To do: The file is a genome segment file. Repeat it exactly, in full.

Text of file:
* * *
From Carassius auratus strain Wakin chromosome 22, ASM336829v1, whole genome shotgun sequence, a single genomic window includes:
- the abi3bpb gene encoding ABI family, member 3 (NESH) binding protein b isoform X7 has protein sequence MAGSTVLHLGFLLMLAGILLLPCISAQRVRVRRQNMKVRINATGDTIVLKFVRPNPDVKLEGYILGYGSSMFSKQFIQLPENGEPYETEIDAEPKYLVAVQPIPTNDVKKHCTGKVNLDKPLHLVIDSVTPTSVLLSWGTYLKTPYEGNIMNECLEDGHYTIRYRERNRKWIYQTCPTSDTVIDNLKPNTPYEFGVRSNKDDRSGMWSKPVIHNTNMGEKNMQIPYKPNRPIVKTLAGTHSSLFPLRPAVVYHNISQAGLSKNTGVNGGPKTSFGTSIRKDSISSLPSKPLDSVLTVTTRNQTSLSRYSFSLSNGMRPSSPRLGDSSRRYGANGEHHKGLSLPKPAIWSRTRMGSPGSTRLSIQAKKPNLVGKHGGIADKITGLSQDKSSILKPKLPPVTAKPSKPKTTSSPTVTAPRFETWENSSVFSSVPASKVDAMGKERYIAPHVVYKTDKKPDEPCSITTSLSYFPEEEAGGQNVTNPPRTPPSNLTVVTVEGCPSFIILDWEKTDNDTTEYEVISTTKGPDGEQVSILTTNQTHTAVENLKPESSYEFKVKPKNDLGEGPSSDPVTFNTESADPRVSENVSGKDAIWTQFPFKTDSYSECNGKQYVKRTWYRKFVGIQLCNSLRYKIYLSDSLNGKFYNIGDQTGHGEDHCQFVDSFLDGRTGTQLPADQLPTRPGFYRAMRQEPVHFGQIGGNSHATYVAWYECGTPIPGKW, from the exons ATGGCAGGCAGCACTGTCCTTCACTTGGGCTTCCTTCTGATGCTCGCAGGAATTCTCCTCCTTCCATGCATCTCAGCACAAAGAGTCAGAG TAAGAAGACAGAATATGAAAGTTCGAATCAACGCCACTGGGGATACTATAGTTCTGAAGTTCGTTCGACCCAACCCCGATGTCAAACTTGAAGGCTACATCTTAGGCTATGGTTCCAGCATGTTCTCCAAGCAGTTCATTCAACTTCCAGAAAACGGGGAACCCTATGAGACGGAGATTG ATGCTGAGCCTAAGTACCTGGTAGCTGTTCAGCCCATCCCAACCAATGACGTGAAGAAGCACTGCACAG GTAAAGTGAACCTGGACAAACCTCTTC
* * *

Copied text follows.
From Carassius auratus strain Wakin chromosome 22, ASM336829v1, whole genome shotgun sequence, a single genomic window includes:
- the abi3bpb gene encoding ABI family, member 3 (NESH) binding protein b isoform X7 has protein sequence MAGSTVLHLGFLLMLAGILLLPCISAQRVRVRRQNMKVRINATGDTIVLKFVRPNPDVKLEGYILGYGSSMFSKQFIQLPENGEPYETEIDAEPKYLVAVQPIPTNDVKKHCTGKVNLDKPLHLVIDSVTPTSVLLSWGTYLKTPYEGNIMNECLEDGHYTIRYRERNRKWIYQTCPTSDTVIDNLKPNTPYEFGVRSNKDDRSGMWSKPVIHNTNMGEKNMQIPYKPNRPIVKTLAGTHSSLFPLRPAVVYHNISQAGLSKNTGVNGGPKTSFGTSIRKDSISSLPSKPLDSVLTVTTRNQTSLSRYSFSLSNGMRPSSPRLGDSSRRYGANGEHHKGLSLPKPAIWSRTRMGSPGSTRLSIQAKKPNLVGKHGGIADKITGLSQDKSSILKPKLPPVTAKPSKPKTTSSPTVTAPRFETWENSSVFSSVPASKVDAMGKERYIAPHVVYKTDKKPDEPCSITTSLSYFPEEEAGGQNVTNPPRTPPSNLTVVTVEGCPSFIILDWEKTDNDTTEYEVISTTKGPDGEQVSILTTNQTHTAVENLKPESSYEFKVKPKNDLGEGPSSDPVTFNTESADPRVSENVSGKDAIWTQFPFKTDSYSECNGKQYVKRTWYRKFVGIQLCNSLRYKIYLSDSLNGKFYNIGDQTGHGEDHCQFVDSFLDGRTGTQLPADQLPTRPGFYRAMRQEPVHFGQIGGNSHATYVAWYECGTPIPGKW, from the exons ATGGCAGGCAGCACTGTCCTTCACTTGGGCTTCCTTCTGATGCTCGCAGGAATTCTCCTCCTTCCATGCATCTCAGCACAAAGAGTCAGAG TAAGAAGACAGAATATGAAAGTTCGAATCAACGCCACTGGGGATACTATAGTTCTGAAGTTCGTTCGACCCAACCCCGATGTCAAACTTGAAGGCTACATCTTAGGCTATGGTTCCAGCATGTTCTCCAAGCAGTTCATTCAACTTCCAGAAAACGGGGAACCCTATGAGACGGAGATTG ATGCTGAGCCTAAGTACCTGGTAGCTGTTCAGCCCATCCCAACCAATGACGTGAAGAAGCACTGCACAG GTAAAGTGAACCTGGACAAACCTCTTC